Russian literature holds a universal appeal in the eyes of many generations of readers. In a listing by Great Books, 10 of 100 world’s greatest novels are by Russian authors.  How do these writers convey the particularities of Russian culture and shape our understanding of Russia? How do they reflect the turbulent history of their land, yet capture imagination of readers around the globe?  What are some unique ways in which they define human psychology, the quest for the meaning of life and self-realization in the world?  In this course, we will explore the works of classical Russian writers of the nineteenth and twentieth century, including stories and novels by Dostoevsky,  Tolstoy, Chekhov,  Bunin, Nabokov, Platonov, Solzhenitsyn and others. In the first part of the course we will read the works of the major nineteenth-century Russian authors, focusing on their approaches to portraying self and society. In the second part of the course, we will look at how writers responded to pivotal events in Russian history – revolutions, wars, years of the Soviet regime, and the collapse of the communist system.  All readings in English.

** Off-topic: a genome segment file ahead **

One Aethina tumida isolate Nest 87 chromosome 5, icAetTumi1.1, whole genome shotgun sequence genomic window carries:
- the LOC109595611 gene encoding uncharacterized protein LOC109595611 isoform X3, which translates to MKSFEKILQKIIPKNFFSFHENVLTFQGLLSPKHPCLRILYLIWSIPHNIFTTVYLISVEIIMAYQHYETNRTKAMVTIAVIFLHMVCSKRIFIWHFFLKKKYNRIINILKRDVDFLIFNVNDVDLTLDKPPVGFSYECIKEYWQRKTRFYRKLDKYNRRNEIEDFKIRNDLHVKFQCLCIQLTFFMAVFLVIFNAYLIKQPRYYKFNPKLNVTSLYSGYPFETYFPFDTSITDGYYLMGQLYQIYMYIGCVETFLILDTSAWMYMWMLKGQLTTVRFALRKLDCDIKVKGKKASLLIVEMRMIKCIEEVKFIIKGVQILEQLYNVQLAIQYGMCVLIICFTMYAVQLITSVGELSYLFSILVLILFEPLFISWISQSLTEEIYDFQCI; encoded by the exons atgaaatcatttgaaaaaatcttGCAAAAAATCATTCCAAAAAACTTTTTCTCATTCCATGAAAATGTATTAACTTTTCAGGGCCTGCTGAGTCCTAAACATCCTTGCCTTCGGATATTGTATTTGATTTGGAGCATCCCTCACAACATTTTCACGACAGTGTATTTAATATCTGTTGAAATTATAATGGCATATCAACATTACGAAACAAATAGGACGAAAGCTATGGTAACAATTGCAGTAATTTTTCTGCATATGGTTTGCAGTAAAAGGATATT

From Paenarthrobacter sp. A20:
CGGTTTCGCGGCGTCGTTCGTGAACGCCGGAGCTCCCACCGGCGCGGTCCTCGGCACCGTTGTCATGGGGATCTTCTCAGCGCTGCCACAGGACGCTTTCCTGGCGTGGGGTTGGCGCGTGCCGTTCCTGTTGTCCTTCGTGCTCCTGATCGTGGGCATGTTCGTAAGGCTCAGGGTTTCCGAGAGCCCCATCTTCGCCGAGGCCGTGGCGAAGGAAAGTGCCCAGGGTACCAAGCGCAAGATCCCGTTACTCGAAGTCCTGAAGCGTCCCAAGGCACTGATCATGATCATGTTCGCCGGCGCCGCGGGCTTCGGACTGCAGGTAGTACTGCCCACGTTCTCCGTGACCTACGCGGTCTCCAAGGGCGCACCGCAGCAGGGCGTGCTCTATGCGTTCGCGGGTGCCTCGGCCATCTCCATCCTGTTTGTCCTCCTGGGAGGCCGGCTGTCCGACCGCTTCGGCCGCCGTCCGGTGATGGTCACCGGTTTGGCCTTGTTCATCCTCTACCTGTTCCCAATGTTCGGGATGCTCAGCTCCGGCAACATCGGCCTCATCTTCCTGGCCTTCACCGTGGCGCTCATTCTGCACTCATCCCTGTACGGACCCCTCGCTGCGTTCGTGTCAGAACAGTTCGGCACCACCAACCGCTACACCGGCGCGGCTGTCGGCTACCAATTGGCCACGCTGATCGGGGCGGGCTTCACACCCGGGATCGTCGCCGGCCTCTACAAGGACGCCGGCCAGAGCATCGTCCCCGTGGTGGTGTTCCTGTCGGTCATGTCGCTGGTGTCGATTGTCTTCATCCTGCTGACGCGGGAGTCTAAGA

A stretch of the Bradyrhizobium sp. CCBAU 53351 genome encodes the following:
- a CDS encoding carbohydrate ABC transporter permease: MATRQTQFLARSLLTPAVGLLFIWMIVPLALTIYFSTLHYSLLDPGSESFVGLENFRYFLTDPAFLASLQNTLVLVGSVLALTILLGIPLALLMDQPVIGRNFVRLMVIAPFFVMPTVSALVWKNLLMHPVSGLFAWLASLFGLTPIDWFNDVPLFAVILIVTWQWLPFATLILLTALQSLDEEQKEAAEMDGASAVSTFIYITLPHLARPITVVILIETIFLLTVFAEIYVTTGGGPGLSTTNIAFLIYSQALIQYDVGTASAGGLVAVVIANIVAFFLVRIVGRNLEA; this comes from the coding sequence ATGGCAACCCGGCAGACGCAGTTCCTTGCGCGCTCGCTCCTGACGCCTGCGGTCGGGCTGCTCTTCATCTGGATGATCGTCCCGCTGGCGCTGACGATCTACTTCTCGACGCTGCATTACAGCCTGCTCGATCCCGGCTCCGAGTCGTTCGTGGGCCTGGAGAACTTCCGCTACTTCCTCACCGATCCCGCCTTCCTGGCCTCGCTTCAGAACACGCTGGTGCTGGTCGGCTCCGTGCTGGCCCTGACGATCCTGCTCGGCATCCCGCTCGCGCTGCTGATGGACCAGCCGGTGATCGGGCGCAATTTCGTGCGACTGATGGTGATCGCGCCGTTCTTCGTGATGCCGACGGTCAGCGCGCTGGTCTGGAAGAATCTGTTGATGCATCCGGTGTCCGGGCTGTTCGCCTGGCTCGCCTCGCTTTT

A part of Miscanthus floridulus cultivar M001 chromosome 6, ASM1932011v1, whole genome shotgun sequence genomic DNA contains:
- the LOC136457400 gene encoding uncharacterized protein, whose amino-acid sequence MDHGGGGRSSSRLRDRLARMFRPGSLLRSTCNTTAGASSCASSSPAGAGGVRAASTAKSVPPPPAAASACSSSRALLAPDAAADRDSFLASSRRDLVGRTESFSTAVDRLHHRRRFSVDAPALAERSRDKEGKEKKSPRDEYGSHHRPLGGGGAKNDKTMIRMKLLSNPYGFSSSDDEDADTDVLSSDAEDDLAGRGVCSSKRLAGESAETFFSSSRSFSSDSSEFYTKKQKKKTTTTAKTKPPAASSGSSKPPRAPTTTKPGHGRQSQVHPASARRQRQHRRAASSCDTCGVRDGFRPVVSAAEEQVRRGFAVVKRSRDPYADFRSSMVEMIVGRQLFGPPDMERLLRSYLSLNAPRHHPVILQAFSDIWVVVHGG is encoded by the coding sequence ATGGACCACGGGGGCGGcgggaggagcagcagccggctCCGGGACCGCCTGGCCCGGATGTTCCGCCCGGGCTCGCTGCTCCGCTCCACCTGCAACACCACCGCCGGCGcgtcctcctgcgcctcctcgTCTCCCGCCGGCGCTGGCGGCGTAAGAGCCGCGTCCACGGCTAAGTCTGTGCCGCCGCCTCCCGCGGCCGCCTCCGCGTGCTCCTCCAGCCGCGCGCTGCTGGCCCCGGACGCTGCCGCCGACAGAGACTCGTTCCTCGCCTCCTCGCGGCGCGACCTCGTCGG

Students interested in completing some readings and a project in Russian should register for 21G.618.